For instance, ISTMA Europe was created because the Europe-based members of ISTMA have a common interest in the EU. So when they come together, they can negotiate with the EU to obtain opportunities through the EU to the benefit of the industry in Europe. Likewise, we have created ISTMA Brics so those members of ISTMA who are also members of Brics can come together and specifically focus on the needs of their industry and then work under the Brics umbrella.

For example, Brics’s primary purpose is to help Brics members to develop their infrastructure. It may be interesting to note that they regard the tooling industry as a critical part of the infrastructure, being the building block for industrial development. Simply put, if you haven’t got a strong and vibrant tooling industry, you cannot establish a manufacturing industry.

Would you say that there are also downsides to being such a vast and interconnected network because any political impact in one country might be amplified by these connections?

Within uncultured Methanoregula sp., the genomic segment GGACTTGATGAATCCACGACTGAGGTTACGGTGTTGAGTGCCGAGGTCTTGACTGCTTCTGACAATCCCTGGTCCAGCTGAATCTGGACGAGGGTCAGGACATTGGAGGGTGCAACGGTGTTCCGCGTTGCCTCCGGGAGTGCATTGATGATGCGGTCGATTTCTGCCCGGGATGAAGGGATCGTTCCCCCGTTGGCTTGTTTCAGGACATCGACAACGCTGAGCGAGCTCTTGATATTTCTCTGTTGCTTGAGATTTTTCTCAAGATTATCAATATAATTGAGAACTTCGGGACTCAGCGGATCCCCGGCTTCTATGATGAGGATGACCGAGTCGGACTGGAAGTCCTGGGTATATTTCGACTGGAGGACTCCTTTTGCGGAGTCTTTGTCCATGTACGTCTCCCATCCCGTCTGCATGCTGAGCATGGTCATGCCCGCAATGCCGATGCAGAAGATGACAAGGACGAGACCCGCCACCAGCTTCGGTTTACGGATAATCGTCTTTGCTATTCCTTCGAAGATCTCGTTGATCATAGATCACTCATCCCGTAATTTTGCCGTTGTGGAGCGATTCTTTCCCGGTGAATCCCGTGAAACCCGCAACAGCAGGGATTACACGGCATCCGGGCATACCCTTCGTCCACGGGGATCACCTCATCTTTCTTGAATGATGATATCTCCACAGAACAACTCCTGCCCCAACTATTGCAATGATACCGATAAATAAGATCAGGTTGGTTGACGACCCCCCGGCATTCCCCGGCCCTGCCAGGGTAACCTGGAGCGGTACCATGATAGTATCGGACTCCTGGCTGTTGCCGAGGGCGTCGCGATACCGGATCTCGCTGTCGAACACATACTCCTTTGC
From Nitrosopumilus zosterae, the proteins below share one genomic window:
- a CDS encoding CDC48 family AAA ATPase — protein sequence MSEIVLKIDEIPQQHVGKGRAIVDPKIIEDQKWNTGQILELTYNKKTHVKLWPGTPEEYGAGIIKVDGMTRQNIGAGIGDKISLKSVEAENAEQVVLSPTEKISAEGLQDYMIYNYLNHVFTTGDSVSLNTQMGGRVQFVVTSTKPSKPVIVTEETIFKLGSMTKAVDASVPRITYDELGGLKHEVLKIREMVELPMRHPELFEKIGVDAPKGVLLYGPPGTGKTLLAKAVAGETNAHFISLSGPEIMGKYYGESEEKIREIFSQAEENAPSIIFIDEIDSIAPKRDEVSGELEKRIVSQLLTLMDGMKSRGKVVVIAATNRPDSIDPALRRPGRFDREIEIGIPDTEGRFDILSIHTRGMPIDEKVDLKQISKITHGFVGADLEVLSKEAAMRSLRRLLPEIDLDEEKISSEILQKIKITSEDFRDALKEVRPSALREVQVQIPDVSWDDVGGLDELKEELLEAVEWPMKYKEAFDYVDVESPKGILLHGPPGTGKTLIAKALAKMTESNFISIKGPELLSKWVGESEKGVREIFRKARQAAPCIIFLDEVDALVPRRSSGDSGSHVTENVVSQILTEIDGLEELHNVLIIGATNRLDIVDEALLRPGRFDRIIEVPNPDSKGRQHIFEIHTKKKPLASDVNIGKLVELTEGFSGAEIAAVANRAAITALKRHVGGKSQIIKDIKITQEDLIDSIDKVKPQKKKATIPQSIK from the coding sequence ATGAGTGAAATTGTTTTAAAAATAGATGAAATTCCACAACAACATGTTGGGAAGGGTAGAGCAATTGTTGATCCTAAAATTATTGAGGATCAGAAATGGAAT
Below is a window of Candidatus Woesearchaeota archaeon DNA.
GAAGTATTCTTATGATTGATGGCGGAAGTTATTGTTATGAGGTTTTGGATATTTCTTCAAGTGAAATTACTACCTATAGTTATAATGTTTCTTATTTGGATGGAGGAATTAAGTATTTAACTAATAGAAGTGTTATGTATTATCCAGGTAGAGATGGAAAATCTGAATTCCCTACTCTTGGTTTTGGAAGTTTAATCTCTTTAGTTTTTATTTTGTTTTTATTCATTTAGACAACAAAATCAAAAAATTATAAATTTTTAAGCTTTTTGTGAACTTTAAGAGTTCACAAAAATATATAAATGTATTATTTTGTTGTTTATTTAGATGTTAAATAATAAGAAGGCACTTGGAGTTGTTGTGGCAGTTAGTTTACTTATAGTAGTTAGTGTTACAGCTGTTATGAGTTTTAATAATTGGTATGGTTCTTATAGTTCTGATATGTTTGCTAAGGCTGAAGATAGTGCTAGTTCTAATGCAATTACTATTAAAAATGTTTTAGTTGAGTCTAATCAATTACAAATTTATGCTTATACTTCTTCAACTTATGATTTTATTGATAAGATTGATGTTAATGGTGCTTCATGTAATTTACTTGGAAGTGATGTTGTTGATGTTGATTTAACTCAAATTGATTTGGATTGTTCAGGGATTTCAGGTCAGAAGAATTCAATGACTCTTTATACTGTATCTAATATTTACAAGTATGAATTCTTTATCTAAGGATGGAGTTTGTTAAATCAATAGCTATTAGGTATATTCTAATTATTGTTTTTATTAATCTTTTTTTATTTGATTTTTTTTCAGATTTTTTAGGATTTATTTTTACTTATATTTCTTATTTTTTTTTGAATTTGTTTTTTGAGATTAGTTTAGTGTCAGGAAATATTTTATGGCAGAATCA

I think the opposite is probably true. The industry works together with or without the involvement of politicians. When I am speaking of political reasons, I am talking about political groupings and most certainly not following any political ideology. ISTMA as an organisation is apolitical.

And when you are pushing certain initiatives, for instance, you mentioned the project of standardised industry qualifications, do you fear that some countries will get left behind, since there will always be frontrunners and people who are lagging behind?

The standardisation of qualifications is all about defining a standard and then measuring each individual country’s own qualification systems against that system. It is generally a foregone conclusion that most of them will comply. If you are a toolmaker in Australia and your qualifications are cross-referenced against an international standard and you apply for a job in Portugal, your Portuguese employer will know exactly what he can expect from you.